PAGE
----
There were those that believed Zayn Malik’s departure was a publicity stunt; those that believed various constellations of intra-band relationships were being covered up; those who believed some, or all of the men were closeted; those who didn’t believe closeting even existed; those who primarily worshipped sisters and/or girlfriends, holding them in higher regard than the band members themselves and focusing their fandom building efforts around them. Those who proudly identified as antis, whose identity has been formed in opposition to others.
And then there were the stuffed bears, my downfall.
The lore goes as follows: at a 2014 concert, a fan threw a rainbow-coloured Build-a-Bear teddy towards the stage. It landed in the hands of the crew, and resurfaced with gaffer-taped bondage gear, leading to the teddy being christened Rainbow Bondage Bear (RBB). It would make appearances at concerts, and the crew would occasionally be spotted with it.
In 2015 something changed. RBB was spotted at the tour opener in Sydney with a new outfit on. The setups got increasingly elaborate as the tour progressed, and a second smaller bear was added, making them a duo.
An ‘official’ Twitter account appeared and was legitimized by Josh Devine, One Direction’s live drummer, following the account.
Each setup was a treasure trove, keeping all sides of fandom occupied trying to decode the meaning behind every minuscule detail—and there were a lot of details. Outfit changes were common enough to suggest there was an entire Build-a-bear wardrobe being brought along to each tour stop. From a wedding dress to a full leather get up to a football uniform. The bears were also provided a host of accessories including transportation and furniture: miniature cars and motorcycles, spinning salon chairs, couches and horses and a unicorn, instruments and an endless supply of Poundland stickers. They would often be posed reading biographies and have framed photos at their feet, at one time displaying a “Certificate of Excellence” issued from Sugar Baby Bear (SBB) to RBB.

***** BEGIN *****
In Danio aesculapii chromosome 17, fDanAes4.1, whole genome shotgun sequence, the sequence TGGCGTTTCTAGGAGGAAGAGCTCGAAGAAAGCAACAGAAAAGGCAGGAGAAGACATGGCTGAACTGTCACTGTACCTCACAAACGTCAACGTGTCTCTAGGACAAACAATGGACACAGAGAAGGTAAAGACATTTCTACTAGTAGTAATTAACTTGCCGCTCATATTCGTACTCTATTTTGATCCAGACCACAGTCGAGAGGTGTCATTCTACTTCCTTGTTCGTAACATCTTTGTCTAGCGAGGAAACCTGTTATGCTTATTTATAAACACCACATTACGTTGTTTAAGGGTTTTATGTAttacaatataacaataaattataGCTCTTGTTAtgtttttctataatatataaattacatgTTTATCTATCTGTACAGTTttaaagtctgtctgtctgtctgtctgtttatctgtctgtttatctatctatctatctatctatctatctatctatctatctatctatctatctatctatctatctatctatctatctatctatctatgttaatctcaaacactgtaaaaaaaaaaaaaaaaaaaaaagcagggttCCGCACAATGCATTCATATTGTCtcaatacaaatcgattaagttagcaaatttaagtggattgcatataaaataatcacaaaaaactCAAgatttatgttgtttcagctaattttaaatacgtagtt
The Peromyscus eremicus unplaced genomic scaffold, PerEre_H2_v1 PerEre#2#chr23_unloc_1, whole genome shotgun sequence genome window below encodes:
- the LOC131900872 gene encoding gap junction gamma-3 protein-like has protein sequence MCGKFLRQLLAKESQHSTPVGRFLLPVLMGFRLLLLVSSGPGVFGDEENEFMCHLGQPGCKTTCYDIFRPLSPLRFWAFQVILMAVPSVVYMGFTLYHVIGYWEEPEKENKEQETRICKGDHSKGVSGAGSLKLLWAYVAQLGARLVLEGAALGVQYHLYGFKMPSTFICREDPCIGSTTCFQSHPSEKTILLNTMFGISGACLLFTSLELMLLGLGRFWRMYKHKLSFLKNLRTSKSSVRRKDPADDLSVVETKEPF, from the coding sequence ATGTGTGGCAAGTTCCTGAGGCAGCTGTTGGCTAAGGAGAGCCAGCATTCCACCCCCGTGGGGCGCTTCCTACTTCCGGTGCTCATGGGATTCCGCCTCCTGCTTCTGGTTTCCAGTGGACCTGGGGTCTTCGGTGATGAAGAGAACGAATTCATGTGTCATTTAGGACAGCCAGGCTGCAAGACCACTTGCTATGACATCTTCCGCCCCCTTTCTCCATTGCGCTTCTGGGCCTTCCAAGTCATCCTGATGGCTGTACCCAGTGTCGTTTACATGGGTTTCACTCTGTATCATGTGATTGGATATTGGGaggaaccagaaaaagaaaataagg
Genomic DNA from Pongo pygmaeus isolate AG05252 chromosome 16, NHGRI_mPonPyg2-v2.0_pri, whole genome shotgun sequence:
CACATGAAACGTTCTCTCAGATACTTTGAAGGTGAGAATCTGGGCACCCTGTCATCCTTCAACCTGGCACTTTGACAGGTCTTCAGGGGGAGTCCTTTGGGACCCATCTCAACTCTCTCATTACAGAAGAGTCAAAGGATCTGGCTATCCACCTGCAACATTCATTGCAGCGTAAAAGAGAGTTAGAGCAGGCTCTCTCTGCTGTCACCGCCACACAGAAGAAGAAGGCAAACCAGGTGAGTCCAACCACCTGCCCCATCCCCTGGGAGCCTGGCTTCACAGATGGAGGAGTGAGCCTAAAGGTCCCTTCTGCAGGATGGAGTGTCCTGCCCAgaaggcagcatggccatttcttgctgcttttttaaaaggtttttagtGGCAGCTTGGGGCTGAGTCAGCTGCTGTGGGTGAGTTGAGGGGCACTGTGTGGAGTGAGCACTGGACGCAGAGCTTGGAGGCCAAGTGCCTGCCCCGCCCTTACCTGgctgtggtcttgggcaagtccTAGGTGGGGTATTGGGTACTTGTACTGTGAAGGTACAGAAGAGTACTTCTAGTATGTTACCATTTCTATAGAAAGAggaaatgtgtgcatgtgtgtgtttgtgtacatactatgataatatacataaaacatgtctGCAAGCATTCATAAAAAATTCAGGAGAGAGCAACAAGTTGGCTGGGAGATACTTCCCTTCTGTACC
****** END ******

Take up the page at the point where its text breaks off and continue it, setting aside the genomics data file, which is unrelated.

The Twitter account remained active after the last tour stop, sharing their continued journey with the band as they entered their US promo cycle, which made it all the more mysterious.
The feedback between fandom and these must-be mascots was too fascinating to ignore. When Jimmy Kimmel joked about a potato joining the line-up, the bears didn’t let it slide, referencing the joke twice.
The updates were unpredictable, which lead to the fandom anxiously awaiting new edits of any kind. Any update, whether it was profile picture, bio, background photo, location— all analyzed and correlated to movements of the band.
Most of the time the bears were a balm to a frenzied fandom in flux, a stress reliever that simultaneously provided a dopamine hit. But there were moments when skepticism reared its head, when the references veered too, too close, making everyone uncomfortable at what it might mean.